That Work_ by Linda Branagan and Michael Sierra. I also rely
on Frame phone support because our company pays for it with
the license, so I get our money's worth.
_The Frame Handbook_ has been helpful in some ways, I've found
information I needed quicker in it than in the Frame Manual.
However, it suffers from being laid out, indexed and cross-referenced
in the same manner as the Frame Manual is. And there are holes.
One of the biggest ones I stepped in had to do with spacing.
(Mind you, I'm new to Frame so I wasn't too hip to their
vocabulary, which caused this problem.) I noticed that the
documents I inherited to edit wouldn't allow more than one space
between words, after periods, commas, colons, or semi-colons.
However, some documents would allow them. Anyway, I correctly
deduced that there was a "switch" or "button" to turn this
feature off and on. It took 1.5 hours of three adults (all
new to Frame) trying to find it in the Frame manual, the
third party manual, the online help, and then finally calling
Frame phone support.
I/we read everything that was referenced in the ToC and the Index
having to do with spacing: line, paragraph, words, etc. Nothing
turned up. That was a big, unnecessary hole I fell into early
on in my Frame career. When I got through to Frame support, it
and explained my problem, it was "Ohhhhhhhhhhhh, you mean.....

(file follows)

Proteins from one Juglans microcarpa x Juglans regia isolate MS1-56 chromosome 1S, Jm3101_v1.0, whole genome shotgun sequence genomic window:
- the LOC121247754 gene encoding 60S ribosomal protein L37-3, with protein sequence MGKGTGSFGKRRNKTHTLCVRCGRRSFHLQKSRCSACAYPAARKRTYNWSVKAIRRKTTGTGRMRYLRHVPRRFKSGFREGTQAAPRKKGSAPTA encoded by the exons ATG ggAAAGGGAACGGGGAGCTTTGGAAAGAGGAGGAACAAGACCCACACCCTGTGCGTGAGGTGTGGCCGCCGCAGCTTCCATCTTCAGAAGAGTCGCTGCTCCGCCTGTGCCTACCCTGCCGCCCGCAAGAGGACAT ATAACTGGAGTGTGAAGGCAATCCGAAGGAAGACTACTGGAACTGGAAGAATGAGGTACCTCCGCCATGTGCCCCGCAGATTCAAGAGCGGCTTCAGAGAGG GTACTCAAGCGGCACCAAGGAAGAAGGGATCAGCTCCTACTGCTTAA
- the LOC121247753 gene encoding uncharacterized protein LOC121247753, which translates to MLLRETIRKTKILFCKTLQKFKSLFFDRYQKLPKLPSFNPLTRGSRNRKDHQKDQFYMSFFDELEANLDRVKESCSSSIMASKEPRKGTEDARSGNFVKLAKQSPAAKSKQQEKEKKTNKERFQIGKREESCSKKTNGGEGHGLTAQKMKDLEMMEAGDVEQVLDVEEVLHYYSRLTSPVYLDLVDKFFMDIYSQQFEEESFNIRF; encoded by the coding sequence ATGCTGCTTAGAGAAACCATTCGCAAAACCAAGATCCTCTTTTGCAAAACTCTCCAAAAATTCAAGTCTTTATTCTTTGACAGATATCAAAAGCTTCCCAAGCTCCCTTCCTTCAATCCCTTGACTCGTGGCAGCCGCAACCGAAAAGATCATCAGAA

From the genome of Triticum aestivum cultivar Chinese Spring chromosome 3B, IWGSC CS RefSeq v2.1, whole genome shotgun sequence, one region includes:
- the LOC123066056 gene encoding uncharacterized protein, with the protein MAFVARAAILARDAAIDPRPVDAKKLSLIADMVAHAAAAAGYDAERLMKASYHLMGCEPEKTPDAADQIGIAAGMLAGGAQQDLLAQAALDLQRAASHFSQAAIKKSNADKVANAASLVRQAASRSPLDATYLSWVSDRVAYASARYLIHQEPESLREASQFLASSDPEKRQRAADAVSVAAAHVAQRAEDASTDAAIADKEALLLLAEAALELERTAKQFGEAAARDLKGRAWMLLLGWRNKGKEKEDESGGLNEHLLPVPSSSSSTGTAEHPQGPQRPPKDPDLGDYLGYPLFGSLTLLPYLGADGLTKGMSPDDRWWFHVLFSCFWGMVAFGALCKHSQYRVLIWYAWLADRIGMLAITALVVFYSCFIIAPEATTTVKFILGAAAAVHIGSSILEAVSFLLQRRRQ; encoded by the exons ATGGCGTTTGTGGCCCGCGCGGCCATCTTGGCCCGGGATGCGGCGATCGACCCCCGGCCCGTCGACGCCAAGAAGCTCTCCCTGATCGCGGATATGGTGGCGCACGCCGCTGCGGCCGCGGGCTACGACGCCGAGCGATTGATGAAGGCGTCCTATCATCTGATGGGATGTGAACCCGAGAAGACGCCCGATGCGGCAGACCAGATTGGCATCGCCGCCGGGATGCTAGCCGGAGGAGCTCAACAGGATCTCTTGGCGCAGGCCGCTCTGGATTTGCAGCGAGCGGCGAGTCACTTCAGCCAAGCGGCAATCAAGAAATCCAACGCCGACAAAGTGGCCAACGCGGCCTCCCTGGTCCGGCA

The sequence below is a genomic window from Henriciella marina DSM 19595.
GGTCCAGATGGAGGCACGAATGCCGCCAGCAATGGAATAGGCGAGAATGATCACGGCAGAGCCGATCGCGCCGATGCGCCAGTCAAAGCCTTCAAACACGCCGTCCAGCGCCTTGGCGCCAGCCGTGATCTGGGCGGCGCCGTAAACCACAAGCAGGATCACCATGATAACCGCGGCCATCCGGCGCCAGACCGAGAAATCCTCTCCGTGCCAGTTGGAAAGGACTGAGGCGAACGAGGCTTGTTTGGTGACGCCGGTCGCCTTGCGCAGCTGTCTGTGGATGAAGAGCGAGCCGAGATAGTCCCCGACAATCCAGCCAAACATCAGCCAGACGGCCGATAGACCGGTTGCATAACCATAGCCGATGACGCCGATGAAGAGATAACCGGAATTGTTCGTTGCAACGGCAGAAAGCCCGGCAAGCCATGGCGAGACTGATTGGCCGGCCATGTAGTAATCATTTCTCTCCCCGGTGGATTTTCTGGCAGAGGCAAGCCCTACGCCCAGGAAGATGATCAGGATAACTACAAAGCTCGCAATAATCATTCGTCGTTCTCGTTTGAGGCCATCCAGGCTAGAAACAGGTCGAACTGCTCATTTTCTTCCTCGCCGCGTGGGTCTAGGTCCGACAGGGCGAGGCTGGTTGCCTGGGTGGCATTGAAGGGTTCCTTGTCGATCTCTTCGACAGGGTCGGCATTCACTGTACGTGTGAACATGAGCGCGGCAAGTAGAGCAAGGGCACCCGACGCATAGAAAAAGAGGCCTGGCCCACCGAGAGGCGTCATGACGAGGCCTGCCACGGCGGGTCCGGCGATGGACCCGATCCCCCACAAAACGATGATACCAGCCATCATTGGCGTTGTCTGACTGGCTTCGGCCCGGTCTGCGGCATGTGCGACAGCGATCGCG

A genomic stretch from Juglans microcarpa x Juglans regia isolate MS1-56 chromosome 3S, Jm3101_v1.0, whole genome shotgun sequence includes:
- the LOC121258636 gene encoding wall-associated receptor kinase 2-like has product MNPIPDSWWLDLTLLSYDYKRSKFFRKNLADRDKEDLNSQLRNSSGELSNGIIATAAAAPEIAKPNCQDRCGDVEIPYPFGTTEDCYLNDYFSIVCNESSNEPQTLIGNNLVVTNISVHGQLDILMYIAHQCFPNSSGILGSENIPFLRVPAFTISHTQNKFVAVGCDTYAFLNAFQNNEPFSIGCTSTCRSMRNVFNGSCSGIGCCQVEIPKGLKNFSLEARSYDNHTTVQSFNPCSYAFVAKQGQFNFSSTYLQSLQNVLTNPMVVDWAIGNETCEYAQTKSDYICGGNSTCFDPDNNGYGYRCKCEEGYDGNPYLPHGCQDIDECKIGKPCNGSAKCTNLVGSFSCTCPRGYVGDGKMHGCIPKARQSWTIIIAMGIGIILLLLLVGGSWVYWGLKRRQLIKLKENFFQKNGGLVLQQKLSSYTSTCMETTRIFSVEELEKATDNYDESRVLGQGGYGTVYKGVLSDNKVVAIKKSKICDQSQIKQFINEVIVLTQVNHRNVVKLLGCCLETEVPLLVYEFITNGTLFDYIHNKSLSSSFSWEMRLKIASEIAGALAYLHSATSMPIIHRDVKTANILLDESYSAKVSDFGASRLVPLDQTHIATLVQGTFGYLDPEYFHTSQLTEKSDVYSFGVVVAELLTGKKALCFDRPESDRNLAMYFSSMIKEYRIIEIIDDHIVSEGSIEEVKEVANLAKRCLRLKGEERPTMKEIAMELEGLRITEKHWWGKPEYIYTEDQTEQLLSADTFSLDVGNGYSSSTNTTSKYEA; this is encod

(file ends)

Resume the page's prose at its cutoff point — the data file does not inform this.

" and the answer was right there. Duh!
However, without knowing the buzz word(s), no one could have
found it. Very, very, very, extremely poor documentation and
cross-referencing in this case. I'll tell you what you look
for to get the answer concerning spacing between words if you
want to know but I took the support person to task and wrote
a long flame on the Frame listserv about this experience.
oh yeah, don't know if you know it or not, but Frame, at least
FM4 and earlier, does not alphabetize, not even simple lists.
I found that very surprising, also.
I am also eager to learn which is the recommended Frame text. I think *any*
third party reference will be better than that which Frame publishes.
About the ONLY 3rd party book I've seen is The Frame Handbook by Linda
Branagan & Michael Sierra, O'Reilly & Associates. The best things
about it are that I can find things in it and it has a chapter called